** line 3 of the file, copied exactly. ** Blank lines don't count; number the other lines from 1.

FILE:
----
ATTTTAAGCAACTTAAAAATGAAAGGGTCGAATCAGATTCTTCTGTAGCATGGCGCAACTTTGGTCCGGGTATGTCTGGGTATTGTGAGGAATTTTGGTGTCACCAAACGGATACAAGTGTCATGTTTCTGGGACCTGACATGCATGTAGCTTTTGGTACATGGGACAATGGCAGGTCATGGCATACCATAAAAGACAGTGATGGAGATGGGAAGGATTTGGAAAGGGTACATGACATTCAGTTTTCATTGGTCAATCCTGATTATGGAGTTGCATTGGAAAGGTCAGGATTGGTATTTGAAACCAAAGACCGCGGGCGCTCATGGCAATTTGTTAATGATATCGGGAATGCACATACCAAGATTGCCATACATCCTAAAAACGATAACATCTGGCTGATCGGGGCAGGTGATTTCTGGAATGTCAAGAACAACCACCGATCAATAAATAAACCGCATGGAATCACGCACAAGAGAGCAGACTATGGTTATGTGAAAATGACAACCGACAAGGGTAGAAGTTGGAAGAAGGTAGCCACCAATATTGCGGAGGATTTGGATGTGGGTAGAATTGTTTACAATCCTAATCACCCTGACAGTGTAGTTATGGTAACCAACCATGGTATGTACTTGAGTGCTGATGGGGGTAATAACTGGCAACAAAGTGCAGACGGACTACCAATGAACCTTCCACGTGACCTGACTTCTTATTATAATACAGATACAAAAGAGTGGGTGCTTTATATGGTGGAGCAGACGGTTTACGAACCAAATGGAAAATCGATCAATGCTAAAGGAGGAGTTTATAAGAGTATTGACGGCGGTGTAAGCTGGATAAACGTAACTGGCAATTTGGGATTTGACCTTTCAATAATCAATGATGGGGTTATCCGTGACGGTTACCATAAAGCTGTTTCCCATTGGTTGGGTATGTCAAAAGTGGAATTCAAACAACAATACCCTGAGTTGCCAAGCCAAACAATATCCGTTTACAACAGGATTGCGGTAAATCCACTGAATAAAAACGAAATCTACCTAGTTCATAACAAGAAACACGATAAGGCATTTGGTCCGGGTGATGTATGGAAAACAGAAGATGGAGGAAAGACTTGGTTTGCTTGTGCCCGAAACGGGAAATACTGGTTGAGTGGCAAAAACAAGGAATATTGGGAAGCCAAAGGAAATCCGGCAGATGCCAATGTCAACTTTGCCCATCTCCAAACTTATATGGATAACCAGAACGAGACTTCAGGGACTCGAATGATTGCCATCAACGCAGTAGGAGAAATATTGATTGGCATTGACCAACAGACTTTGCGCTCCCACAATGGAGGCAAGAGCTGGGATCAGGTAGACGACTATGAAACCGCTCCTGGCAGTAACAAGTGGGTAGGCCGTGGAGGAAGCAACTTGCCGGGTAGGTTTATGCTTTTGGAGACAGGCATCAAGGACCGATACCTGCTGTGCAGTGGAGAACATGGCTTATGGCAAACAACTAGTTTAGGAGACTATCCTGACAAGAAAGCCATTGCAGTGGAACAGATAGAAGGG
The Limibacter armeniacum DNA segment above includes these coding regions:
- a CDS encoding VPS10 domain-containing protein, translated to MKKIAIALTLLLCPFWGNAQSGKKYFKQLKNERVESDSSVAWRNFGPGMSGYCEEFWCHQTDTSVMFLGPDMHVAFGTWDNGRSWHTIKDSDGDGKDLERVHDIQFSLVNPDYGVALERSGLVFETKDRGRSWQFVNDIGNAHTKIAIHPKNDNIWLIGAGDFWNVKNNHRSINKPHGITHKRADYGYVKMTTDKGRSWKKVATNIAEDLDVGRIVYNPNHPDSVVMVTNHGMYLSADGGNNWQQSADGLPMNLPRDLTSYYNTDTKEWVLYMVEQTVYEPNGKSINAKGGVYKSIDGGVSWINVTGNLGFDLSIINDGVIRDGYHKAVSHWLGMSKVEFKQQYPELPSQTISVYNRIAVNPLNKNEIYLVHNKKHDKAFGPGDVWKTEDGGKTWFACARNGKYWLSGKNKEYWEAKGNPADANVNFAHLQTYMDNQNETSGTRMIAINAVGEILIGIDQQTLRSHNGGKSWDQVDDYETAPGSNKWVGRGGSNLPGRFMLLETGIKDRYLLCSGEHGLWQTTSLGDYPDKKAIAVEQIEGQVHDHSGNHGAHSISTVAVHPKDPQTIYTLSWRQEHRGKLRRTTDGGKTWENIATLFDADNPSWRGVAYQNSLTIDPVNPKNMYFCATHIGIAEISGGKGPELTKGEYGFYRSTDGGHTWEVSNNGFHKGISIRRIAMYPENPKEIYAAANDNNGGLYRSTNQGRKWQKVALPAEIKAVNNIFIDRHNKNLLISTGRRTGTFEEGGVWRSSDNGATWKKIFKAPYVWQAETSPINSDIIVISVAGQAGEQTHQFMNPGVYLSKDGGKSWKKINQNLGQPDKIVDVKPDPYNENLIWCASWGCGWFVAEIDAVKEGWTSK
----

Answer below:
- a CDS encoding VPS10 domain-containing protein, translated to MKKIAIALTLLLCPFWGNAQSGKKYFKQLKNERVESDSSVAWRNFGPGMSGYCEEFWCHQTDTSVMFLGPDMHVAFGTWDNGRSWHTIKDSDGDGKDLERVHDIQFSLVNPDYGVALERSGLVFETKDRGRSWQFVNDIGNAHTKIAIHPKNDNIWLIGAGDFWNVKNNHRSINKPHGITHKRADYGYVKMTTDKGRSWKKVATNIAEDLDVGRIVYNPNHPDSVVMVTNHGMYLSADGGNNWQQSADGLPMNLPRDLTSYYNTDTKEWVLYMVEQTVYEPNGKSINAKGGVYKSIDGGVSWINVTGNLGFDLSIINDGVIRDGYHKAVSHWLGMSKVEFKQQYPELPSQTISVYNRIAVNPLNKNEIYLVHNKKHDKAFGPGDVWKTEDGGKTWFACARNGKYWLSGKNKEYWEAKGNPADANVNFAHLQTYMDNQNETSGTRMIAINAVGEILIGIDQQTLRSHNGGKSWDQVDDYETAPGSNKWVGRGGSNLPGRFMLLETGIKDRYLLCSGEHGLWQTTSLGDYPDKKAIAVEQIEGQVHDHSGNHGAHSISTVAVHPKDPQTIYTLSWRQEHRGKLRRTTDGGKTWENIATLFDADNPSWRGVAYQNSLTIDPVNPKNMYFCATHIGIAEISGGKGPELTKGEYGFYRSTDGGHTWEVSNNGFHKGISIRRIAMYPENPKEIYAAANDNNGGLYRSTNQGRKWQKVALPAEIKAVNNIFIDRHNKNLLISTGRRTGTFEEGGVWRSSDNGATWKKIFKAPYVWQAETSPINSDIIVISVAGQAGEQTHQFMNPGVYLSKDGGKSWKKINQNLGQPDKIVDVKPDPYNENLIWCASWGCGWFVAEIDAVKEGWTSK